Ironman Race Gives Life New Meaning
The race is a 2.4 mile swim, a 112 mile bike ride, topped off with a 26.2 mile run, a full marathon. Describing the Ironman is as tough as competing in it. Dwayne Miller, a third-time Ironman competitor, compared it to"controlled punishment."
"It's where you find out what you're made out of," explained Mark Livesay, a Columbia Ironman racer.
For Amy Livesay, "it's kind of like life. Sometimes things are really good during the day and then they go downhill, but you keep going and they get better." Amy knows about tough days. Almost 10 years ago Amy, only 24 years old, found out she had Hodgkin's disease, a form of cancer.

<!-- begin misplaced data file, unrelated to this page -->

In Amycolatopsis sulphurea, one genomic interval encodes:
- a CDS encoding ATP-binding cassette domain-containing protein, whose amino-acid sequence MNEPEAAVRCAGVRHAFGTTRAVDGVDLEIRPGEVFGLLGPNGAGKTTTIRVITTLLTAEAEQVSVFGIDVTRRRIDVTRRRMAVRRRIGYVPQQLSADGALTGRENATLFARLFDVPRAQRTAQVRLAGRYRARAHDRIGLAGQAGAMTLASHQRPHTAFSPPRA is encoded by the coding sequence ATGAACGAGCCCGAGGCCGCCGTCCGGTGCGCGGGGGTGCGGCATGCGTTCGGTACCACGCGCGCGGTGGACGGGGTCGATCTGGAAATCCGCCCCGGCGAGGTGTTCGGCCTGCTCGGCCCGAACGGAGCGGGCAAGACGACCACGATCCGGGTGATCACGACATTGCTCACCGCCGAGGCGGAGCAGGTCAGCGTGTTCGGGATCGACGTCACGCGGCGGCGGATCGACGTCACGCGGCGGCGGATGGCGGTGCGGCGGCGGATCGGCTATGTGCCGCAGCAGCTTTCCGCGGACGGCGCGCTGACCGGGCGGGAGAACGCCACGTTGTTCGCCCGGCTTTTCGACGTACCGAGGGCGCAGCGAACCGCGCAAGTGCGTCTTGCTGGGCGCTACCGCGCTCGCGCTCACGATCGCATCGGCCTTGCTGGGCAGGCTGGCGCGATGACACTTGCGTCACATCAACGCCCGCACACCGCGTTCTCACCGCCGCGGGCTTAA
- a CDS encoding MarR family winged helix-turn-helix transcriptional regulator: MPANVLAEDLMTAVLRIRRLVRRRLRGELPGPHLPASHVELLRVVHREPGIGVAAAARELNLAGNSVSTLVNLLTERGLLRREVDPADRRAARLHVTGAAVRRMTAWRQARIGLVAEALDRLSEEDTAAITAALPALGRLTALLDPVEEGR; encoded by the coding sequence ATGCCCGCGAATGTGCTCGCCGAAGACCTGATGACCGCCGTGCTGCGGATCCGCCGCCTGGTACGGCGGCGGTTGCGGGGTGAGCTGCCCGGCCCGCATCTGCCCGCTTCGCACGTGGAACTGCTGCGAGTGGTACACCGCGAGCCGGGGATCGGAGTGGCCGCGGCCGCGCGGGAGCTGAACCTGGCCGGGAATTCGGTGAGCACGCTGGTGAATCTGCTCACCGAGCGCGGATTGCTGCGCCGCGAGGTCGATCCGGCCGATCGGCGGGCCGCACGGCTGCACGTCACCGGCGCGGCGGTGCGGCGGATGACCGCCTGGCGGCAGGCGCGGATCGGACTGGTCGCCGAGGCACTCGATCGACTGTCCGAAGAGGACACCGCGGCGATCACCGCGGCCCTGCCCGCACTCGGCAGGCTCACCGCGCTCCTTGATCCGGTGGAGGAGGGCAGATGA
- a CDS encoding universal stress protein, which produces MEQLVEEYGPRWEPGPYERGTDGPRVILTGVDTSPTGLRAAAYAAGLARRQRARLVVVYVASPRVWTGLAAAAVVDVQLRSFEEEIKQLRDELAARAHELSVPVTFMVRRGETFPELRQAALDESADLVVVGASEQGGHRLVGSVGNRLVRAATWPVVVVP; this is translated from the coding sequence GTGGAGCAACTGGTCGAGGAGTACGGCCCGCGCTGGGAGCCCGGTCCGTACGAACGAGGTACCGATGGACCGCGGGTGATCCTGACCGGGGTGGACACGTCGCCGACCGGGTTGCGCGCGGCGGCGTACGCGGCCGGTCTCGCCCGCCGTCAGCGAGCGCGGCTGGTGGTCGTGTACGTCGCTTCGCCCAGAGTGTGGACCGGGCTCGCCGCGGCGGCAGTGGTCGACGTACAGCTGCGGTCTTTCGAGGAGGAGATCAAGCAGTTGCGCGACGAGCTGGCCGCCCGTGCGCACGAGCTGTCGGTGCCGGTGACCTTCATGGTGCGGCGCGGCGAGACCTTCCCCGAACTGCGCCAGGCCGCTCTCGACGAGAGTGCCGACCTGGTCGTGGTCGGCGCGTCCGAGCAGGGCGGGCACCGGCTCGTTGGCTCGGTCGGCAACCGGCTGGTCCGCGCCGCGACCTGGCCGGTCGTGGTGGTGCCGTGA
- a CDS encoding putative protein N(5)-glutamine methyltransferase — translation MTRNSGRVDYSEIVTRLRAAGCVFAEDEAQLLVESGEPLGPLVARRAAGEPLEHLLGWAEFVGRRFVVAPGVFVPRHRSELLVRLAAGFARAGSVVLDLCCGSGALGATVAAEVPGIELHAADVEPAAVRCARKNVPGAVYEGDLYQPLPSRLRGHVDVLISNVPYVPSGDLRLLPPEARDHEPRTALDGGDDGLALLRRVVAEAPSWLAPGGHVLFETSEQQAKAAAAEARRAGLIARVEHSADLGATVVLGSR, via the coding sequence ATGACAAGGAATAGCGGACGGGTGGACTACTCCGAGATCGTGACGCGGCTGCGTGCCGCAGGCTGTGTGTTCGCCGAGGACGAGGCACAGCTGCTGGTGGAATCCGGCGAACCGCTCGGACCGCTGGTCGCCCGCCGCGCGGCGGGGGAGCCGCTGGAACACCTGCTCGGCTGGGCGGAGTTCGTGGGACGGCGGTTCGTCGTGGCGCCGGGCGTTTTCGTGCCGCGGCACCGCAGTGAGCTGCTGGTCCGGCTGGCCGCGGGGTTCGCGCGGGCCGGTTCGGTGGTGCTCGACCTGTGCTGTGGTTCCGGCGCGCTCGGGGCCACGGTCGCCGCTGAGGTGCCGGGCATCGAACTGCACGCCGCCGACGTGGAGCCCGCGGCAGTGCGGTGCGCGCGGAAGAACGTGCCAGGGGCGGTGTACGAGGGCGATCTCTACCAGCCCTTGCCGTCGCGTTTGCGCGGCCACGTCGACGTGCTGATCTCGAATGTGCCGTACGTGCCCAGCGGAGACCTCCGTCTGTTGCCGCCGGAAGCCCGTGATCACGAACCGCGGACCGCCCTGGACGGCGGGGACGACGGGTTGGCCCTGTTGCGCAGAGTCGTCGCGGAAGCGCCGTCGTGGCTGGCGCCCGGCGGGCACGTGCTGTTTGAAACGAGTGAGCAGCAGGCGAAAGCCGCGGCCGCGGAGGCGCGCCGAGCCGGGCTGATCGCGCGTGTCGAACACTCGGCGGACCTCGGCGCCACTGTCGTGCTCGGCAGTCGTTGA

"I went with her to her first chemo treatment and I thought this girl has something. She is so brave," said Mark.
Brave enough to compete in a triathlon, while going through chemo. " She got her chemo on Thursday and raced on Saturday, which is just unbelievable."
Seven months of chemo beat the cancer and now Amy uses the same strength in the Ironman. "I never thought I would do one ever if you asked me 10 years ago. No, never. But here I am."
Sunday is her fifth Ironman, she competed in her first with Mark on their honeymoon. "The next day we went to the award ceremony and she got a slot to the world championships."
Dwayne Miller felt that the "People, who live in this town, have a passion for fitness and they're youthful. They set goals and they achieve them."
"That's one of the things, if you believe you can do it, you can do it." believed Stacy Reed, first-time competitor.
People like Amy Livesay say "One of the things that cancer's taught me is that everybody's capable of much more than they think."
Amy's goal is to complete the race in under 11 hours. Thus far her best time is 11:41.